Bose QuietComfort 35 II Review: Worth It in 2020?


The Bose QuietComfort 35 II came out in September 2017. Almost two years later, are they still worth it? Or are other ANC headphones a better price?

The prices for these headphones have also dropped, making them a much better deal and more affordable for those that were looking at them.

The Verdict

  • Comfortable headband and ear cushions
  • Phenomenal noise cancelling for ambient noise
  • Neutral sound signature
  • Foldability
  • Ear cups are a bit shallow
  • Mini-USB charging port
  • Thin and flimsy 2.5 to 3.5mm cable
  • Bad microphone quality

Rating: 4 out of 5.

The Bose QC35 IIs are more worth it in 2020 than they were many years ago. Their prices have dropped significantly, and the noise cancelling abilities of these headphones are still phenomenal.

Whether it’s with vacuuming, on a long airplane ride, walking around, or otherwise, the ANC of these headphones will let you hear your music, podcasts, and audiobooks perfectly without worrying about whether you missed a word or not.

However, if you plan on making many calls in loud environments, these are not good. Take a look at newer ANC headphones such as the Sony XM3/XM4 or Bose 700 headphones instead.

If you are looking for a great pair of active noise cancelling headphones, then the Bose QuietComfort 35 II will not disappoint at all.

To check the current price of these headphones right now, click here to go to Amazon or the link below.


In The Box

Please note, we bought our Bose QuietComfort 35 IIs in November/December 2017, and it’s been quite awhile since then.

Inside the box, we have the following accessories:

  • Carrying case – This is a hard case with a zipper and an inside pouch to carrying accompanying wires and chargers.
  • Mini-USB cable – It’s fairly short and fits within the pouch easily.
  • 2.5mm to 3.5mm cable – To connect your headphones to devices without Bluetooth connectivity
  • Headphones – We will go into more detail in the review.

Already, we can see that some of these are outdated, especially the mini-USB charging cable rather than a USB-C charging cable.

USB-C allows much faster charging speeds. An added bonus is, if you use Android phones, that you can use the same cable to charge both devices.

The 2.5mm to 3.5mm cable is also fairly inconvenient, as most cables are 3.5mm to 3.5mm nowadays. Also, it’s pretty short and really thin and flimsy.

I don’t use it too often, so that’s why it’s still intact. Bose does sell replacements.

Alongside this, the headphones don’t come with a 3.5mm to 1/4in adapter, but that may just be personal preference.


Build Quality

The build of the Bose QC35s are made entirely of plastic with the exception of a few parts. There are small metal screws that connect different parts of the headphones.

The primary benefit of these headphones is that they fold up conveniently to be placed into their small and portable carrying case. Many more recent ANC headphones such as the Sony XM3 and XM4 have copied this feature for themselves.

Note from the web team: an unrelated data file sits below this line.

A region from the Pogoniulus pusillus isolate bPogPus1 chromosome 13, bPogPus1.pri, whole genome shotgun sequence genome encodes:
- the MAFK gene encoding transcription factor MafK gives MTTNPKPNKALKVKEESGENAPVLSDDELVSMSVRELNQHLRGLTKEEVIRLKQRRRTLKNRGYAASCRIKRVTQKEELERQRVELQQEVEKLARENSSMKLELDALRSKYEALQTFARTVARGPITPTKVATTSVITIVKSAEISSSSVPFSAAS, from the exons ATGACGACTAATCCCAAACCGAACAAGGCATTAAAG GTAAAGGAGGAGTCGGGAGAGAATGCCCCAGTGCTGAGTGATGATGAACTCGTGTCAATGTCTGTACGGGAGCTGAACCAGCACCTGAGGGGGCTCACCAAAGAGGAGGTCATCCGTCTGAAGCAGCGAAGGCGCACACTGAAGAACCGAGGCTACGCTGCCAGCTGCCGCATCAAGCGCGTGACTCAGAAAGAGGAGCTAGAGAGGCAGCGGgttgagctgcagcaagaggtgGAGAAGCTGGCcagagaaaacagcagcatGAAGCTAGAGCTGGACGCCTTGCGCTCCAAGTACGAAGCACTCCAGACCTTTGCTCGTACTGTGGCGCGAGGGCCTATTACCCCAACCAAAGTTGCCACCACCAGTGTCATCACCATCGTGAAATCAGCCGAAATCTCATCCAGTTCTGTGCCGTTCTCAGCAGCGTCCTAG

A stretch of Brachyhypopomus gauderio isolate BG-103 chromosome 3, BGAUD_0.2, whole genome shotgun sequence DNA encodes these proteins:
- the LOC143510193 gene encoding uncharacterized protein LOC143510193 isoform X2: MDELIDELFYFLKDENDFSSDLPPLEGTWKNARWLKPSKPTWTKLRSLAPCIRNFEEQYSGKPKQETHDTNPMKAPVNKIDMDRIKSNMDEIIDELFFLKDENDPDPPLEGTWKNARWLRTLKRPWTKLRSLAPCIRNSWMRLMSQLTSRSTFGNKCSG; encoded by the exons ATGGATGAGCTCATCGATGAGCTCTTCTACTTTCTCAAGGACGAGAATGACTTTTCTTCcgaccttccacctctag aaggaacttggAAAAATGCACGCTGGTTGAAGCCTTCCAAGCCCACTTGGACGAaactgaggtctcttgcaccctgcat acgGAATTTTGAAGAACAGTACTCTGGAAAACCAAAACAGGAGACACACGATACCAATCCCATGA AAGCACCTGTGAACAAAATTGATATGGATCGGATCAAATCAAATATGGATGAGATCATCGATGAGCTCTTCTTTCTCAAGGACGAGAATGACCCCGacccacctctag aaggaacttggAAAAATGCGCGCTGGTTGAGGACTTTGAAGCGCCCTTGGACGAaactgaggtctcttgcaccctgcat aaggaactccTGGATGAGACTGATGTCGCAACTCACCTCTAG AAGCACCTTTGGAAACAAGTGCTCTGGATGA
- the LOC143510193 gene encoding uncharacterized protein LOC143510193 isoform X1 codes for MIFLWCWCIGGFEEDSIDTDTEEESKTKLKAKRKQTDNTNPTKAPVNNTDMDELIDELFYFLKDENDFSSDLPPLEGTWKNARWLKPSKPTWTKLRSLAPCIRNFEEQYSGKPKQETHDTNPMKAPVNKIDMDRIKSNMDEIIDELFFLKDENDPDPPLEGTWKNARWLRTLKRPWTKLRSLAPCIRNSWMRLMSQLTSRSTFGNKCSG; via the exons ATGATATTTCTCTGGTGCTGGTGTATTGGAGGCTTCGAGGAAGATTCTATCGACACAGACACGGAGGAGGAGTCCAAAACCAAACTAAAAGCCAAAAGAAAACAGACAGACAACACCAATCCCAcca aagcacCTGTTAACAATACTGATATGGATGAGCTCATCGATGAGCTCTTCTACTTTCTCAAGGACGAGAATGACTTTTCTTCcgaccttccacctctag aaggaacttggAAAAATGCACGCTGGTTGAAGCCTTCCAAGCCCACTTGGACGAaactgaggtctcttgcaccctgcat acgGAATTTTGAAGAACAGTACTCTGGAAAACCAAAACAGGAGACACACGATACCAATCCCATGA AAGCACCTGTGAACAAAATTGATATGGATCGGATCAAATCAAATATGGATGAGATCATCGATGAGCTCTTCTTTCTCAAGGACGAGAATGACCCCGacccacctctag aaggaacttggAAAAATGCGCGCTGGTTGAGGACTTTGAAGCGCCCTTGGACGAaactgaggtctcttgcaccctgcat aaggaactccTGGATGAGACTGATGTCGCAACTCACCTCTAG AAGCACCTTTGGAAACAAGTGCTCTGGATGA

Unfortunately, the updated Bose headphones decided to go for a different approach with their Bose 700 headphones, which ultimately lack the ability to fold up.

The very top of the headband, about 33% of it, is made of stitched leather. When the headphones are too outstretched, there is some gapping into between the plastic on either side of the headband.

This can be worrying with big heads or improper care of the headphones. After 3 years of use, our pair of headphones have stood strong with zero signs of wear or tear.

We’ve taken these everywhere, and they rarely stay in their case. I actually use these almost everyday for vacuuming and house chores. Sounds lame, I know. But they get worn.

There is adequate horizontal swiveling on each ear cup to lay completely flat on a table. Each ear cup also can rotate upon its connecting arms to conform to your heard comfortably.

There are a bunch of metal screws everywhere, connecting all of the varying moving pieces.

The headband adjustment sliders are half plastic and half metal. I wonder why they chose such a design, why not be 100% metal. The plastic has indicators of which height selection you are at. And the metal sits on each side of it.

Overall, the build quality, despite being approximately 90% plastic, is extremely durable and lasts through the test of time. So far, three years and counting.

In fact, the thing that I am most worried about is that the battery needs charging more and more often.

Comfort and Style

The headphones are extremely comfortable for long hours of wear. I’ve taken them on several long flights and even have falling asleep with them on top of my head.

However, past a certain point (I believe it’s the 5/6 hour mark), there is a hotspot and discomfort at the very top of my head).

My ears are fairly small, at least relatively to average sized heads, and they feel very snug within the ear cups already. If you have larger ears, you might find that the cushions will rest on your ears like on-ear headphones rather than over-ear headphones.

The cushions themselves are extremely ovular. They are memory foam with faux leather covers.

At the top of the headband there is adequate padding, memory foam, and a velour material to prevent the headband from digging into your head.

Alongside that, the clamping force is not too high. When I first put them on three years ago, perhaps they had too much. With the ANC, it felt too vacuum-like and uncomfortable.